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Consumer Electronics

Buy.com Grows Up in a Hurry

1 Mar, 2009 By: Jacqueline Renfrow Response

The online retail superstore now offers more than 5 million products, and Jeff Wisot, vice president of marketing, says expanding use of direct response methods continues to spur exponential growth.


The episodes of BuyTV are not as hard of a sell as an infomercial: the shows aim to educate rather than push a sale (although an 800 number is posted on the television version). However, the conversion rate of a product with a video on Buy.com is three to seven times higher than one without a video.

Another attribute of the site that sets Buy.com apart from the competition is the price engine. More than 1.3 million products on the site are matched up so that when a customer visits a product page, he or she can also see competitors' prices. A customer can even click on a link and go to the competitors' Web sites.

Buy.com partners with 1,000 "Marketplace" sellers. These are other companies that have made a deal with Buy.com so that if a customer clicks on the buy button on the Buy.com site, Buy.com will have the competitor ship the product to the customer using the information already stored in the retailer's database. Meaning, a customer does not have to jump to the competitor's Web page, fill out more personal information, and give another credit card, because Buy.com already has this information.


 

 

This saves the customer time and is a better protection of privacy. "If you buy from Marketplace, you won't be marketed to, and they won't have your credit card info," says Wisot. "We don't share this personal information. This way, customers are more in control of their information. With us, customers have already picked their preferences and how often and through what channels they want to be contacted."

Uniquely, on each product page Buy.com also offers an additional list of competitors' prices under "also available from these other merchants." Although these competitors have not made marketing deals with Buy.com, the company wants to give customers all available options. "We may lose a sale, but people will trust us and will come back to the site," adds Wisot.

Wisot credits Buy.com customers with the creation of the price engine. This request, as with many others, came through the site's customer suggestion box. Wisot and his team spend hours a day looking through customer suggestions and page analytics to try and optimize the consumer experience. "We spend hours every day looking at data and the spikes show us what's hot," he contends.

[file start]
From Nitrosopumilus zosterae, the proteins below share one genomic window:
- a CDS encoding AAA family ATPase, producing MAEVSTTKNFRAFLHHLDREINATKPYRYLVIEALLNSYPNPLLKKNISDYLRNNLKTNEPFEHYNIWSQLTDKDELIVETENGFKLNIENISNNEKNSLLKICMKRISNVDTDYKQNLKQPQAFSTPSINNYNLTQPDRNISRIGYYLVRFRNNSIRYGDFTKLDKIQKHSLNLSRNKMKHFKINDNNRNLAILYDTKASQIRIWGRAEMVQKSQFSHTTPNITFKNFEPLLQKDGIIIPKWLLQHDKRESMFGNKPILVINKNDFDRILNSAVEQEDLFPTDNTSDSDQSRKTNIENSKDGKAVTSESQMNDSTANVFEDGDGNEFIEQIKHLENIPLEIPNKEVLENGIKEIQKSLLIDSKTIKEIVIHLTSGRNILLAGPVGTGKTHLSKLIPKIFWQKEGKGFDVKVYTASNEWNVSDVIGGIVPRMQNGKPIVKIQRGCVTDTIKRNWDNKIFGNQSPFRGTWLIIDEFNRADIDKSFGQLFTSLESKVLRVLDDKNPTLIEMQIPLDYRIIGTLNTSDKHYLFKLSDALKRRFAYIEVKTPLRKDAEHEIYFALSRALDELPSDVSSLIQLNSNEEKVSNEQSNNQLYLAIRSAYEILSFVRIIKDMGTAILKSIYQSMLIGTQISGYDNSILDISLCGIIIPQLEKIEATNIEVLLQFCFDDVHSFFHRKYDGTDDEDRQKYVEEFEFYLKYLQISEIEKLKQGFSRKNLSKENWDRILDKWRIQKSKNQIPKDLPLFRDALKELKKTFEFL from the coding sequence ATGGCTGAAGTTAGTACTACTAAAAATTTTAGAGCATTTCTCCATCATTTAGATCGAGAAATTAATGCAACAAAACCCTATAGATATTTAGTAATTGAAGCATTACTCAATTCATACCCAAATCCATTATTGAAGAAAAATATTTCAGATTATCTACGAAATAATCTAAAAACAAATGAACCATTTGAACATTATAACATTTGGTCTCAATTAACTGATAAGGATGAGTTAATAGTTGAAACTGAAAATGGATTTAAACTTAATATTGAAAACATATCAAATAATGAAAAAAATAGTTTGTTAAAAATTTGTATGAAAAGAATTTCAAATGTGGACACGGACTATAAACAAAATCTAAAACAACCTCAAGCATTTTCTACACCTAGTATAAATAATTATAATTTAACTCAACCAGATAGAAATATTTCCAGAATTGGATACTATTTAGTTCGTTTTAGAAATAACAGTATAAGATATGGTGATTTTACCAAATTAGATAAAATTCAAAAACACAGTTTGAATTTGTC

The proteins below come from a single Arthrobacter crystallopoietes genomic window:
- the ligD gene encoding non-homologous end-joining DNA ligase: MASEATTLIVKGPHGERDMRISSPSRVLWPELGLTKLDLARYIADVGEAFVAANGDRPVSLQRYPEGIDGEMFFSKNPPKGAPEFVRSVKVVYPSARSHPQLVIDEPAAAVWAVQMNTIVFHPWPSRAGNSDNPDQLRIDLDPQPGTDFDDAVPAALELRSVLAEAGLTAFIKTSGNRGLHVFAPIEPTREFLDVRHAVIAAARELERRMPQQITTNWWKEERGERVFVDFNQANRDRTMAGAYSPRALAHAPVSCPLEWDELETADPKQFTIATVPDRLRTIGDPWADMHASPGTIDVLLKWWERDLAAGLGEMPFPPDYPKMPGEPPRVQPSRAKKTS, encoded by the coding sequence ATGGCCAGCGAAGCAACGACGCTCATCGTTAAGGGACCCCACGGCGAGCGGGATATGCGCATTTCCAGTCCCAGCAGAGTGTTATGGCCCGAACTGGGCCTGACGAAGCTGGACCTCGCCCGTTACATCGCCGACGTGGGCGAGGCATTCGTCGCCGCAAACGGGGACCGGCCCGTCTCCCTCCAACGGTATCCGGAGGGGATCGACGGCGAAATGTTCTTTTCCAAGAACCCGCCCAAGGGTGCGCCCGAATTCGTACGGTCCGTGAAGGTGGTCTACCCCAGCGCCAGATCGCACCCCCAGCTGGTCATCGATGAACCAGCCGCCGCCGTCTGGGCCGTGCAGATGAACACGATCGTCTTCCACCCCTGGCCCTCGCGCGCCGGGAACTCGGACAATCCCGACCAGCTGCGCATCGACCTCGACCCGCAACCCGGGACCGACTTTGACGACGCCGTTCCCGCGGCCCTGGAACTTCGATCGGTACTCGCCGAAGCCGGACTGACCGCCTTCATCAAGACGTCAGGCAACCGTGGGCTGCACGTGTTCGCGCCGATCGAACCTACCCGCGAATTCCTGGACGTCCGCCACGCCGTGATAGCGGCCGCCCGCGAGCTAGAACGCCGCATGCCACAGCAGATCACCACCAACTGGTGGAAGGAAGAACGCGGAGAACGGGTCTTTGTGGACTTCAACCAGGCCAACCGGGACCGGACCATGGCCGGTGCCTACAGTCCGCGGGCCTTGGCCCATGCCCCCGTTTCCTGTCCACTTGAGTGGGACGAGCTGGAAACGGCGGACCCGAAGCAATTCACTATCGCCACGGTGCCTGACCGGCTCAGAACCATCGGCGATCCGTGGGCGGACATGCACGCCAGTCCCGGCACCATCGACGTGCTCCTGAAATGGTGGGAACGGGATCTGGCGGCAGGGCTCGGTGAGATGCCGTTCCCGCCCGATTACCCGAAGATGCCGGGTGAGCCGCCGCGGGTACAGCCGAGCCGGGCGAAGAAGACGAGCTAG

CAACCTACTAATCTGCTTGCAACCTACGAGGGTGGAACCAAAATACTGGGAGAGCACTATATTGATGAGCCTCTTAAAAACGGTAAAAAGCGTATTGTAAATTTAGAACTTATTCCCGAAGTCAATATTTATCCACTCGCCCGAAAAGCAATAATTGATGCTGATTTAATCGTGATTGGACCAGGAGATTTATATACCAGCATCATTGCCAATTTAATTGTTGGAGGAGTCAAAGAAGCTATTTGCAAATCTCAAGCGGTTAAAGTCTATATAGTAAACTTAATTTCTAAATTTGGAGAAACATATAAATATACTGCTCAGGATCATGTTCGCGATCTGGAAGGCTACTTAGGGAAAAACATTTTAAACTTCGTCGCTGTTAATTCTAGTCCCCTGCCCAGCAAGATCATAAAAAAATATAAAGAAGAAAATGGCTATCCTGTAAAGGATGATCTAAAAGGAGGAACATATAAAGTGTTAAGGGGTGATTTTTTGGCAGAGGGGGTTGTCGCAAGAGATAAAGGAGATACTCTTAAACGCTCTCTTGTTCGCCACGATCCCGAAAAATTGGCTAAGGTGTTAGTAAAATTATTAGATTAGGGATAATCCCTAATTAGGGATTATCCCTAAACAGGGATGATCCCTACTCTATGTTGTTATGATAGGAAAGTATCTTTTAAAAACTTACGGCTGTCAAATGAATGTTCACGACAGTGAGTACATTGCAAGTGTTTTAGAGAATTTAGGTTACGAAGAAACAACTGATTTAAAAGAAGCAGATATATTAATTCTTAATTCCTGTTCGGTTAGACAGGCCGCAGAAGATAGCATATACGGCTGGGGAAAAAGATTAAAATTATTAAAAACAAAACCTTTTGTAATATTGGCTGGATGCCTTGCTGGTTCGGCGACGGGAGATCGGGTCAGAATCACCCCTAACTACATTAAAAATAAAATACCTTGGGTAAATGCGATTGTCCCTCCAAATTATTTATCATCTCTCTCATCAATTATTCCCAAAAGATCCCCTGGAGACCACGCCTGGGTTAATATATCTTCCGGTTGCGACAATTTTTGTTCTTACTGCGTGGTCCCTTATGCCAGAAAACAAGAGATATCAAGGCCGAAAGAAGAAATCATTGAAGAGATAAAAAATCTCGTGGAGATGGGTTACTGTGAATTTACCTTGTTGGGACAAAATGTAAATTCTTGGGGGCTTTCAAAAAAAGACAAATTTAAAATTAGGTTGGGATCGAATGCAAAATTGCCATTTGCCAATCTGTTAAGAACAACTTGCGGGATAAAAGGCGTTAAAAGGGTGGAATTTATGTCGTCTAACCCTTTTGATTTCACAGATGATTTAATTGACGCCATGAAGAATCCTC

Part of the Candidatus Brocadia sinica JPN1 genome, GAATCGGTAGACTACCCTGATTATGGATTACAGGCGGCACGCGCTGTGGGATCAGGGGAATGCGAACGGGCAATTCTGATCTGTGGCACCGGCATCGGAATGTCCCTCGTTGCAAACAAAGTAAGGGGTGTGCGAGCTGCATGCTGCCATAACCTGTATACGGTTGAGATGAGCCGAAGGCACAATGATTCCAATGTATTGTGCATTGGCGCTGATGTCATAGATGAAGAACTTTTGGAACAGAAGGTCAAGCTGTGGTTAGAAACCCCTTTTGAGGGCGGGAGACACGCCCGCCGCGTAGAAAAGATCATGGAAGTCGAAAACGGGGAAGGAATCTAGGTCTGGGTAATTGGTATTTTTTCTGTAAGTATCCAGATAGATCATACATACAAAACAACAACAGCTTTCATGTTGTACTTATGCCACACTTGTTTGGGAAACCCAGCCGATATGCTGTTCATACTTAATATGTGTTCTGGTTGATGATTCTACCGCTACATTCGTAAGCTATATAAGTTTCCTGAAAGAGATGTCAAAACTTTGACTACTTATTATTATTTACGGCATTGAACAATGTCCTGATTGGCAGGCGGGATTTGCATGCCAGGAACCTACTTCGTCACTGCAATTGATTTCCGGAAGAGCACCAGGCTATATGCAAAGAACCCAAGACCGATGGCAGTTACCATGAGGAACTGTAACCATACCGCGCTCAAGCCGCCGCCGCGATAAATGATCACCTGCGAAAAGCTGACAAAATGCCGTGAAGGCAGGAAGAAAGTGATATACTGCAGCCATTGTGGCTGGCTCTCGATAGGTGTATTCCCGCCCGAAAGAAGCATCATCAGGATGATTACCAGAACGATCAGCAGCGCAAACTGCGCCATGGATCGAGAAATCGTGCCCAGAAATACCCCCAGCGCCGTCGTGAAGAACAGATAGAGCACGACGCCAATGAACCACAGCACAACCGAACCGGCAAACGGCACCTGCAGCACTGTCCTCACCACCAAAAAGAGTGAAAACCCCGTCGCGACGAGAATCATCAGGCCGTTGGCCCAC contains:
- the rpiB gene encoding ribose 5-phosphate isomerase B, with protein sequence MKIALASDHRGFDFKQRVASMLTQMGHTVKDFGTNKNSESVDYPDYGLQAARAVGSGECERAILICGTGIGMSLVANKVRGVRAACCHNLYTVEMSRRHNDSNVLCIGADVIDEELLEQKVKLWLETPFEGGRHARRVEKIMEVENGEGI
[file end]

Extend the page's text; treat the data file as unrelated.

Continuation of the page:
Finally, price pays a large factor in Buy.com's success. "We have only 135 employees, we're pretty lean," says Wisot. "But we don't own a single product. We're a virtual model with more than 30 distributors." Buy.com sees this as the greenest way for a consumer to buy a product because it saves a customer from driving to a store, where a product has already been shipped several times from the warehouse to a storefront. In addition to being a green approach, the virtual store keeps prices low. Since brick-and-mortar stores buy and stock products, it can be harder to drop prices for their customers. But Buy.com does not keep any inventory, so a sale or price reduction is possible at any point.

For Buy.com, the goal is to give consumers as much information as possible. The consumer is armed with all the product research on one page, so that once a decision is made, the checkout page is just a click away. From videos and product reviews to top 10 listings, the experience is meant to be enjoyable and encourage weekly, if not daily, site visits and continuity. "We have movie buffs that go to this site weekly to decide what to watch for the weekend, whether it be to buy or just rent on Netflix," says Wisot of the top 10 DVDs listing. Other weekly top 10s that get a lot of repeat viewers include the book listings and the video gaming page.

"We have a lot of the same people come and look at the same category each week," Wisot says. What gets posted on the top 10 is determined by analyzing customer searches, anticipated releases or top sellers. The site even has a page called "What's Shakin'," a daily listing of who is buying what. It gives exact numbers of how many of a particular product was bought "today" and "yesterday." "It can happen so fast, the change," says Wisot. "A book people recommend or is written about by a reporter — it's all viral."

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